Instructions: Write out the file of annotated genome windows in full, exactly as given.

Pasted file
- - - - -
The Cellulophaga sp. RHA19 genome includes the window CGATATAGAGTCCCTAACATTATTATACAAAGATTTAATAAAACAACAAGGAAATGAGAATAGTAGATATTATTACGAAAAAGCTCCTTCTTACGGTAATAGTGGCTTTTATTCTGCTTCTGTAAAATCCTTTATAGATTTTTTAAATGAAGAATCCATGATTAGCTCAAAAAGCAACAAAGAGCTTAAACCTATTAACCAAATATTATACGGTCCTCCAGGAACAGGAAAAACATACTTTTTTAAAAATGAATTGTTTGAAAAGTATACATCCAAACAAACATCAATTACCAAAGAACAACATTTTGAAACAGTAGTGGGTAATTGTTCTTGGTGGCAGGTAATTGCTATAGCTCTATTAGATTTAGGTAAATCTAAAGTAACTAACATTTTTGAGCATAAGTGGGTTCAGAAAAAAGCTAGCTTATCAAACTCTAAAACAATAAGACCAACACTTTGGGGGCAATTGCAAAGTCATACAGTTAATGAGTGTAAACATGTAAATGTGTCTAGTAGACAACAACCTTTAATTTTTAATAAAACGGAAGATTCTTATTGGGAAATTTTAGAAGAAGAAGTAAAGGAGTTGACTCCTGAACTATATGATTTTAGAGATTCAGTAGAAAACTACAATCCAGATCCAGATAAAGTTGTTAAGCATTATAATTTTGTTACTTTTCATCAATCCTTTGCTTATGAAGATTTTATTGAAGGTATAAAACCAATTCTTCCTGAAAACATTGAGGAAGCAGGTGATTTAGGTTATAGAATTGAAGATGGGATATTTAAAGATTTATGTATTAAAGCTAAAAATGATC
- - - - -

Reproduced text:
The Cellulophaga sp. RHA19 genome includes the window CGATATAGAGTCCCTAACATTATTATACAAAGATTTAATAAAACAACAAGGAAATGAGAATAGTAGATATTATTACGAAAAAGCTCCTTCTTACGGTAATAGTGGCTTTTATTCTGCTTCTGTAAAATCCTTTATAGATTTTTTAAATGAAGAATCCATGATTAGCTCAAAAAGCAACAAAGAGCTTAAACCTATTAACCAAATATTATACGGTCCTCCAGGAACAGGAAAAACATACTTTTTTAAAAATGAATTGTTTGAAAAGTATACATCCAAACAAACATCAATTACCAAAGAACAACATTTTGAAACAGTAGTGGGTAATTGTTCTTGGTGGCAGGTAATTGCTATAGCTCTATTAGATTTAGGTAAATCTAAAGTAACTAACATTTTTGAGCATAAGTGGGTTCAGAAAAAAGCTAGCTTATCAAACTCTAAAACAATAAGACCAACACTTTGGGGGCAATTGCAAAGTCATACAGTTAATGAGTGTAAACATGTAAATGTGTCTAGTAGACAACAACCTTTAATTTTTAATAAAACGGAAGATTCTTATTGGGAAATTTTAGAAGAAGAAGTAAAGGAGTTGACTCCTGAACTATATGATTTTAGAGATTCAGTAGAAAACTACAATCCAGATCCAGATAAAGTTGTTAAGCATTATAATTTTGTTACTTTTCATCAATCCTTTGCTTATGAAGATTTTATTGAAGGTATAAAACCAATTCTTCCTGAAAACATTGAGGAAGCAGGTGATTTAGGTTATAGAATTGAAGATGGGATATTTAAAGATTTATGTATTAAAGCTAAAAATGATC